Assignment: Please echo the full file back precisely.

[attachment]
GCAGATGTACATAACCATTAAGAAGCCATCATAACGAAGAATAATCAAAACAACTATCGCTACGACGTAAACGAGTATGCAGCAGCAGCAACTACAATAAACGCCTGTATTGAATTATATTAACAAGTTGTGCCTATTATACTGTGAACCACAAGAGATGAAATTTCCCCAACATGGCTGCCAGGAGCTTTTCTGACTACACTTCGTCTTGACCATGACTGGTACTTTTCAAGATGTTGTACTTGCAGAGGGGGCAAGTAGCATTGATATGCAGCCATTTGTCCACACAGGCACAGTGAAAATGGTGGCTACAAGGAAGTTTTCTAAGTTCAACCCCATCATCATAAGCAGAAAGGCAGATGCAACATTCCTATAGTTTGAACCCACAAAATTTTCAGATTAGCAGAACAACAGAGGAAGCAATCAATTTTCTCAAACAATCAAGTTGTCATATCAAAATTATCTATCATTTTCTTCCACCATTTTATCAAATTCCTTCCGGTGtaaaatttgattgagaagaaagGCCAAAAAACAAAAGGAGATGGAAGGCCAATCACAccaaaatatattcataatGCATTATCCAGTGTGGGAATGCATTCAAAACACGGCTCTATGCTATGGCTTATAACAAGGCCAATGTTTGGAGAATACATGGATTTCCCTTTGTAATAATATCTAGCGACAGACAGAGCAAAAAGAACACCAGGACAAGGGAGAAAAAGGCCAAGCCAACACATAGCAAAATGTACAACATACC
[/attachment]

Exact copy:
GCAGATGTACATAACCATTAAGAAGCCATCATAACGAAGAATAATCAAAACAACTATCGCTACGACGTAAACGAGTATGCAGCAGCAGCAACTACAATAAACGCCTGTATTGAATTATATTAACAAGTTGTGCCTATTATACTGTGAACCACAAGAGATGAAATTTCCCCAACATGGCTGCCAGGAGCTTTTCTGACTACACTTCGTCTTGACCATGACTGGTACTTTTCAAGATGTTGTACTTGCAGAGGGGGCAAGTAGCATTGATATGCAGCCATTTGTCCACACAGGCACAGTGAAAATGGTGGCTACAAGGAAGTTTTCTAAGTTCAACCCCATCATCATAAGCAGAAAGGCAGATGCAACATTCCTATAGTTTGAACCCACAAAATTTTCAGATTAGCAGAACAACAGAGGAAGCAATCAATTTTCTCAAACAATCAAGTTGTCATATCAAAATTATCTATCATTTTCTTCCACCATTTTATCAAATTCCTTCCGGTGtaaaatttgattgagaagaaagGCCAAAAAACAAAAGGAGATGGAAGGCCAATCACAccaaaatatattcataatGCATTATCCAGTGTGGGAATGCATTCAAAACACGGCTCTATGCTATGGCTTATAACAAGGCCAATGTTTGGAGAATACATGGATTTCCCTTTGTAATAATATCTAGCGACAGACAGAGCAAAAAGAACACCAGGACAAGGGAGAAAAAGGCCAAGCCAACACATAGCAAAATGTACAACATACC